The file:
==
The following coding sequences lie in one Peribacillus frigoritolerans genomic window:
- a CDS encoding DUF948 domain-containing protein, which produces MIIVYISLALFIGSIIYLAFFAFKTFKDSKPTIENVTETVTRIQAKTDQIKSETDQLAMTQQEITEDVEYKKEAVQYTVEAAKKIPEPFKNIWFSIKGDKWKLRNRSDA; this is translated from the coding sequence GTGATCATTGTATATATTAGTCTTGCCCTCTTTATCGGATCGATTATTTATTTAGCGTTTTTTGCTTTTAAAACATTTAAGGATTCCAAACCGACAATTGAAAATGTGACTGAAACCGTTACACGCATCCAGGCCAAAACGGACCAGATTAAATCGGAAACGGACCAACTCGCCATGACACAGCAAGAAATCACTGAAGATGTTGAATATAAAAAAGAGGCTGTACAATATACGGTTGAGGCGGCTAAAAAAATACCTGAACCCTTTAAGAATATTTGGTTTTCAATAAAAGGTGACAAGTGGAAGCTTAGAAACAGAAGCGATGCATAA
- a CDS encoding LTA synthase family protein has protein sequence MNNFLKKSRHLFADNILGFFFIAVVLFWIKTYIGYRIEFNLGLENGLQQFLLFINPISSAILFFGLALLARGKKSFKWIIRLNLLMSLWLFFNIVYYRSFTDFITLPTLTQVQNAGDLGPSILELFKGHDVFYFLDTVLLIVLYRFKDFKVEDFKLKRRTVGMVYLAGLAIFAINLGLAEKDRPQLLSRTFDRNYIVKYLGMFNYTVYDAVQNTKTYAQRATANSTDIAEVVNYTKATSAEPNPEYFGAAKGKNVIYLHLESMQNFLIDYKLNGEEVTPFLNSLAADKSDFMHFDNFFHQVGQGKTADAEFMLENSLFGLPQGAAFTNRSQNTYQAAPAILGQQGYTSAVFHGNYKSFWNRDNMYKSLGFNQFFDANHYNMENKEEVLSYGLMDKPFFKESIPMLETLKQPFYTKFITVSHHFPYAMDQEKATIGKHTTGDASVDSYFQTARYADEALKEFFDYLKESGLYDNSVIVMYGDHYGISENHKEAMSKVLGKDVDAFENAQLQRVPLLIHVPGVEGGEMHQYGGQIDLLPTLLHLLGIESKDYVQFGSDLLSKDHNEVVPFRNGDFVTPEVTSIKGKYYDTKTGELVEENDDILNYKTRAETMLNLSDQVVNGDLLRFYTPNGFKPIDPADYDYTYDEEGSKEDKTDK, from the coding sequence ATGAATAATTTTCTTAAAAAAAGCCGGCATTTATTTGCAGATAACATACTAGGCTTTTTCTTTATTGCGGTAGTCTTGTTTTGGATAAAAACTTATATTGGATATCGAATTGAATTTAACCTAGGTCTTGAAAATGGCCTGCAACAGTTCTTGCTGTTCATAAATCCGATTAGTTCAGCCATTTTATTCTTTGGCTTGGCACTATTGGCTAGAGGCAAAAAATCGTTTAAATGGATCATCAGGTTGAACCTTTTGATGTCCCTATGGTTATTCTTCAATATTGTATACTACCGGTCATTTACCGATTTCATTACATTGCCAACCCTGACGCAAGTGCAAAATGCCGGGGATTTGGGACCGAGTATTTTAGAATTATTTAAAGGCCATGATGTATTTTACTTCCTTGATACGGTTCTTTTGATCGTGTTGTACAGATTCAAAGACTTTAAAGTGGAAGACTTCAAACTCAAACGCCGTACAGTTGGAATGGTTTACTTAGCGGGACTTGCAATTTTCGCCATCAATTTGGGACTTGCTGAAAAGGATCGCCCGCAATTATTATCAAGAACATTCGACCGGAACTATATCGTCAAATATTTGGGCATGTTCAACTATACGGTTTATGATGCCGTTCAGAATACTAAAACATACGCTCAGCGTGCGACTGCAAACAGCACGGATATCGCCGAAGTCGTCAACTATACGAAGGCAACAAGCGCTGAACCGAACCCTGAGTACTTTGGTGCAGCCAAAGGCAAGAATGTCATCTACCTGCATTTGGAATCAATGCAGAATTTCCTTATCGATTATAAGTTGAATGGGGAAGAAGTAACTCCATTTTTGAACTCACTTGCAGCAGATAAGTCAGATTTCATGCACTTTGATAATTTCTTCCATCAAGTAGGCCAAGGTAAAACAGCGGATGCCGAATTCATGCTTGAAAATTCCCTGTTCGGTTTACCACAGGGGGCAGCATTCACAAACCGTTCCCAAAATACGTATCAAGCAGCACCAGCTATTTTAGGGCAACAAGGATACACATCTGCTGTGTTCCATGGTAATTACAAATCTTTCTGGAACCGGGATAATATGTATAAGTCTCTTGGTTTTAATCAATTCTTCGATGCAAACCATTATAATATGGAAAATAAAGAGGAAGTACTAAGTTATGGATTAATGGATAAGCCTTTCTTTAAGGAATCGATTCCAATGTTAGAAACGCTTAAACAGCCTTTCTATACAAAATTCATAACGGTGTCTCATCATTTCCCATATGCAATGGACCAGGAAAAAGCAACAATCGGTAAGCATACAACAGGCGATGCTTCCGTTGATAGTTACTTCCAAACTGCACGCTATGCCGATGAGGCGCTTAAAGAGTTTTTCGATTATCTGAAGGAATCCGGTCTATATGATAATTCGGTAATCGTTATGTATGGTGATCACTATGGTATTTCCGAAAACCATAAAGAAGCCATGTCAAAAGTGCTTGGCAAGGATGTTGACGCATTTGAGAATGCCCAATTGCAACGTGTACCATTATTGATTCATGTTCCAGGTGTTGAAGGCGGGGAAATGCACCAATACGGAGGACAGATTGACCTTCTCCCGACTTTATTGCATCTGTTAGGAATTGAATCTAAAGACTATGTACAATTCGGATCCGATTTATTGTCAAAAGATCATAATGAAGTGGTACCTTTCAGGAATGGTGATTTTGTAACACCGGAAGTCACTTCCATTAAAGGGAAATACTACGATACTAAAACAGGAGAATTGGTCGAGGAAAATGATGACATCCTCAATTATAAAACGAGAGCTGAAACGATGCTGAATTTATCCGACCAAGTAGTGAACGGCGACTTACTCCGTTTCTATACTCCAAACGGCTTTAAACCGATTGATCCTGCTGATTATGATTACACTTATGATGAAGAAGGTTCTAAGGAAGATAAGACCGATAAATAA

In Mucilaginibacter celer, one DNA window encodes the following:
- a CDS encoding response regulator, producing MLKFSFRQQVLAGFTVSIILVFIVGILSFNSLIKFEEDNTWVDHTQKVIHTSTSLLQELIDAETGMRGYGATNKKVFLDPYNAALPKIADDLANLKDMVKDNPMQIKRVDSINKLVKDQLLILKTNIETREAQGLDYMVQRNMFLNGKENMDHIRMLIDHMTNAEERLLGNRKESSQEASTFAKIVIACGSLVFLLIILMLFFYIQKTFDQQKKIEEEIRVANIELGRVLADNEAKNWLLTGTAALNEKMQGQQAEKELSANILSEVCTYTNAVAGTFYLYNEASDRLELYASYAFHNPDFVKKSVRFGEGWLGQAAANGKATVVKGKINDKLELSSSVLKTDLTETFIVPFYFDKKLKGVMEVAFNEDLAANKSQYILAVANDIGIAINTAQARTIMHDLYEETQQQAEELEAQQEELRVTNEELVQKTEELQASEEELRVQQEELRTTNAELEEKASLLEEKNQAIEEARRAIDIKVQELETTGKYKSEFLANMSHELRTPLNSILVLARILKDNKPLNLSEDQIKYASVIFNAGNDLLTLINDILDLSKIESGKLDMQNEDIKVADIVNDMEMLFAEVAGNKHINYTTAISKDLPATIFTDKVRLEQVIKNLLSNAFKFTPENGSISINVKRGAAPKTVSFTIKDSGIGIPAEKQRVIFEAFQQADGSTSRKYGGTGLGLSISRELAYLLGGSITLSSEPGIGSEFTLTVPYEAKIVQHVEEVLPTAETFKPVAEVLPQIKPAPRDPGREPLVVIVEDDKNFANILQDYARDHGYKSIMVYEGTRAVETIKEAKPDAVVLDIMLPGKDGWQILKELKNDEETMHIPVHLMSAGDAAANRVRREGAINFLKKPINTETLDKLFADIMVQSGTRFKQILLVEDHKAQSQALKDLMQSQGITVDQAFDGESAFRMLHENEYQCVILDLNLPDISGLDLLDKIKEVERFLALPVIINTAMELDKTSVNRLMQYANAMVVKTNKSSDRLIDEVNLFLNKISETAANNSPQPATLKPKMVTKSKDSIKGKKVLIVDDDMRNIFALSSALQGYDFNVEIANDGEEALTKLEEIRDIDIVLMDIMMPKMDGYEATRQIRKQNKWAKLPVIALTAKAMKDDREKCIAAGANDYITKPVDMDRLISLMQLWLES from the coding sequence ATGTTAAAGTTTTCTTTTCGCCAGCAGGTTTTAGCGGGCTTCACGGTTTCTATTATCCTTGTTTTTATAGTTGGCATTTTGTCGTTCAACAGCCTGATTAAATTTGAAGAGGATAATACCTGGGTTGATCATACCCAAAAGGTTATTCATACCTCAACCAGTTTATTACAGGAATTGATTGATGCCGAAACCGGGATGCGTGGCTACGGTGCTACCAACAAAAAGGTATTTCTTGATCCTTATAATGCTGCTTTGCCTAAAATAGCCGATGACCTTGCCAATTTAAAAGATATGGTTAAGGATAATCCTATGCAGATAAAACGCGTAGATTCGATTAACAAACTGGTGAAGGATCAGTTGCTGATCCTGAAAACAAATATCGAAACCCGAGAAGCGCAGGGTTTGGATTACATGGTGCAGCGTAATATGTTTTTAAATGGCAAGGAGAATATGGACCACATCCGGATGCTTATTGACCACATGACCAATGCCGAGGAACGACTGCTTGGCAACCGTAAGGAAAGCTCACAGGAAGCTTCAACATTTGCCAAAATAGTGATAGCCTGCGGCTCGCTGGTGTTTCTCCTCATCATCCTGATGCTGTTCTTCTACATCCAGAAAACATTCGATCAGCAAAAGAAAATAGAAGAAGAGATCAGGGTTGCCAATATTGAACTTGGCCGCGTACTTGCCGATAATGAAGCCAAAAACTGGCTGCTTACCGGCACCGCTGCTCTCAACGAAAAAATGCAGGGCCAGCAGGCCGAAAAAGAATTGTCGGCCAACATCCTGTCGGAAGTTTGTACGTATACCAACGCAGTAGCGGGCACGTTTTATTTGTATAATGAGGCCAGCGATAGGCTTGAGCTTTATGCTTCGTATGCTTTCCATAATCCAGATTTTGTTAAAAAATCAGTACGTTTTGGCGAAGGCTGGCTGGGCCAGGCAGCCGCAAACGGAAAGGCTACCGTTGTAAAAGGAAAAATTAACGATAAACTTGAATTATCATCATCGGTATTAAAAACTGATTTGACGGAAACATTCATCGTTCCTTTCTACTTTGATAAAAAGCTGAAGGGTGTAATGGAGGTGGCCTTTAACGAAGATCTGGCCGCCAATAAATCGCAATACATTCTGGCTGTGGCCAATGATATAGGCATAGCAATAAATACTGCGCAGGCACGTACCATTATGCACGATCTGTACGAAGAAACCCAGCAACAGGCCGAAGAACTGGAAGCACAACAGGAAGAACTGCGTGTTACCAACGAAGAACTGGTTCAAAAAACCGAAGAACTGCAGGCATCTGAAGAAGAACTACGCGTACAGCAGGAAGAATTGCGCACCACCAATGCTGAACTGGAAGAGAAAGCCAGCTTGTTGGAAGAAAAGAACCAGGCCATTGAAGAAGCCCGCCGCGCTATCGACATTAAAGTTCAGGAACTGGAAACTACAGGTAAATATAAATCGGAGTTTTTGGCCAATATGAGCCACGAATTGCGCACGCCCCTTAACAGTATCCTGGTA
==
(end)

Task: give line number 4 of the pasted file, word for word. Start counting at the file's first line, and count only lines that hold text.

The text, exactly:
In Mucilaginibacter celer, one DNA window encodes the following: